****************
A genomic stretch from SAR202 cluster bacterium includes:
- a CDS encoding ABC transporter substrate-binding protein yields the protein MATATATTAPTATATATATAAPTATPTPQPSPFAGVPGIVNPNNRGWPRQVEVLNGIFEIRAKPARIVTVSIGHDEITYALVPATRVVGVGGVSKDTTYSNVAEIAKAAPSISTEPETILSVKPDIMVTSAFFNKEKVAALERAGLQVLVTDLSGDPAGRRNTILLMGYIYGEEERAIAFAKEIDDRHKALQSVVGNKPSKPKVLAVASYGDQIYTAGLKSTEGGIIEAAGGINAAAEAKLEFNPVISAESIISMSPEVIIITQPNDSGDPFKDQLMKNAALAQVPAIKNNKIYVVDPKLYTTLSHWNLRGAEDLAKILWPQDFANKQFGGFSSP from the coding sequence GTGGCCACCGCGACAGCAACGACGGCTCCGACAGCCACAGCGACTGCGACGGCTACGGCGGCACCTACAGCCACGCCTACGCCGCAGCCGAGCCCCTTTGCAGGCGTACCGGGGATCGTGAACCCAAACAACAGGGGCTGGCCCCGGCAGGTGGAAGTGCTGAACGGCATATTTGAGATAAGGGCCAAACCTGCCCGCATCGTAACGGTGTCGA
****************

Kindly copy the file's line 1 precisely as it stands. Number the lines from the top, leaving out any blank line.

A genomic stretch from SAR202 cluster bacterium includes: